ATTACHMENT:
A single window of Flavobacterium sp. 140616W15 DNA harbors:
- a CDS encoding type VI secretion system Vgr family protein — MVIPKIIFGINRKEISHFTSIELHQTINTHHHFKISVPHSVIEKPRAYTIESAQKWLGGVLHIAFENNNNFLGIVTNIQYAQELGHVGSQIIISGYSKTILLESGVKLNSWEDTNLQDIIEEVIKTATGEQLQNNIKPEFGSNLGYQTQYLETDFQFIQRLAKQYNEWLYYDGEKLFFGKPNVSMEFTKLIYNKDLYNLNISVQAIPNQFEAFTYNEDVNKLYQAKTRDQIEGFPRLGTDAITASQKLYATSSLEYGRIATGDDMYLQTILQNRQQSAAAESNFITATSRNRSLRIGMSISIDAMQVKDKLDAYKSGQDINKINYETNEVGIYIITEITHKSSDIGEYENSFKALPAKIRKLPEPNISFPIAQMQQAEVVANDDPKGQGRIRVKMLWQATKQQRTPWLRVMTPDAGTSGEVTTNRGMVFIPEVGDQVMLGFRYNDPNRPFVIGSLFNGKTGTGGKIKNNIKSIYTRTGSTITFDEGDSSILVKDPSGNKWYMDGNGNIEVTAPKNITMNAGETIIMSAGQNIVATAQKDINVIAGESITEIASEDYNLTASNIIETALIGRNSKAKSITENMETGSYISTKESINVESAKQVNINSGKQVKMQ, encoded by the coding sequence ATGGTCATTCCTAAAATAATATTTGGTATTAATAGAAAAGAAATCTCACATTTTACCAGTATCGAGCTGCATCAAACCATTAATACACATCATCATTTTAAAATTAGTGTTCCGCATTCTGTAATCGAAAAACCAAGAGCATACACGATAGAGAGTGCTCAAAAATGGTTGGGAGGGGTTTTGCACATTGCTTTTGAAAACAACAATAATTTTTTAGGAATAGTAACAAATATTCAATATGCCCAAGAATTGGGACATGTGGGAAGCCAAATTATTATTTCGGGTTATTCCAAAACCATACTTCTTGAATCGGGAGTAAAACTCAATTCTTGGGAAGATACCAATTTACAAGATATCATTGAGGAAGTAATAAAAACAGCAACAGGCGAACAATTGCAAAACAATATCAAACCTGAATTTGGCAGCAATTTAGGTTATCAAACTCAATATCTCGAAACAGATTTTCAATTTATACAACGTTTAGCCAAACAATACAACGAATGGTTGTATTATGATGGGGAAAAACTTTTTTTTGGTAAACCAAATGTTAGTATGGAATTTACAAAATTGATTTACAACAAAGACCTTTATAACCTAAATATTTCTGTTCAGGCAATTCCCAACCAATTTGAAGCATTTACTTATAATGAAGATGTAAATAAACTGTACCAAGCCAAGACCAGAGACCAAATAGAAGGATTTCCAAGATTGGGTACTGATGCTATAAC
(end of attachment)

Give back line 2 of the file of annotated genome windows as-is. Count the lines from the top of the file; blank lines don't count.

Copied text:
- a CDS encoding type VI secretion system Vgr family protein — MVIPKIIFGINRKEISHFTSIELHQTINTHHHFKISVPHSVIEKPRAYTIESAQKWLGGVLHIAFENNNNFLGIVTNIQYAQELGHVGSQIIISGYSKTILLESGVKLNSWEDTNLQDIIEEVIKTATGEQLQNNIKPEFGSNLGYQTQYLETDFQFIQRLAKQYNEWLYYDGEKLFFGKPNVSMEFTKLIYNKDLYNLNISVQAIPNQFEAFTYNEDVNKLYQAKTRDQIEGFPRLGTDAITASQKLYATSSLEYGRIATGDDMYLQTILQNRQQSAAAESNFITATSRNRSLRIGMSISIDAMQVKDKLDAYKSGQDINKINYETNEVGIYIITEITHKSSDIGEYENSFKALPAKIRKLPEPNISFPIAQMQQAEVVANDDPKGQGRIRVKMLWQATKQQRTPWLRVMTPDAGTSGEVTTNRGMVFIPEVGDQVMLGFRYNDPNRPFVIGSLFNGKTGTGGKIKNNIKSIYTRTGSTITFDEGDSSILVKDPSGNKWYMDGNGNIEVTAPKNITMNAGETIIMSAGQNIVATAQKDINVIAGESITEIASEDYNLTASNIIETALIGRNSKAKSITENMETGSYISTKESINVESAKQVNINSGKQVKMQ, encoded by the coding sequence ATGGTCATTCCTAAAATAATATTTGGTATTAATAGAAAAGAAATCTCACATTTTACCAGTATCGAGCTGCATCAAACCATTAATACACATCATCATTTTAAAATTAGTGTTCCGCATTCTGTAATCGAAAAACCAAGAGCATACACGATAGAGAGTGCTCAAAAATGGTTGGGAGGGGTTTTGCACATTGCTTTTGAAAACAACAATAATTTTTTAGGAATAGTAACAAATATTCAATATGCCCAAGAATTGGGACATGTGGGAAGCCAAATTATTATTTCGGGTTATTCCAAAACCATACTTCTTGAATCGGGAGTAAAACTCAATTCTTGGGAAGATACCAATTTACAAGATATCATTGAGGAAGTAATAAAAACAGCAACAGGCGAACAATTGCAAAACAATATCAAACCTGAATTTGGCAGCAATTTAGGTTATCAAACTCAATATCTCGAAACAGATTTTCAATTTATACAACGTTTAGCCAAACAATACAACGAATGGTTGTATTATGATGGGGAAAAACTTTTTTTTGGTAAACCAAATGTTAGTATGGAATTTACAAAATTGATTTACAACAAAGACCTTTATAACCTAAATATTTCTGTTCAGGCAATTCCCAACCAATTTGAAGCATTTACTTATAATGAAGATGTAAATAAACTGTACCAAGCCAAGACCAGAGACCAAATAGAAGGATTTCCAAGATTGGGTACTGATGCTATAAC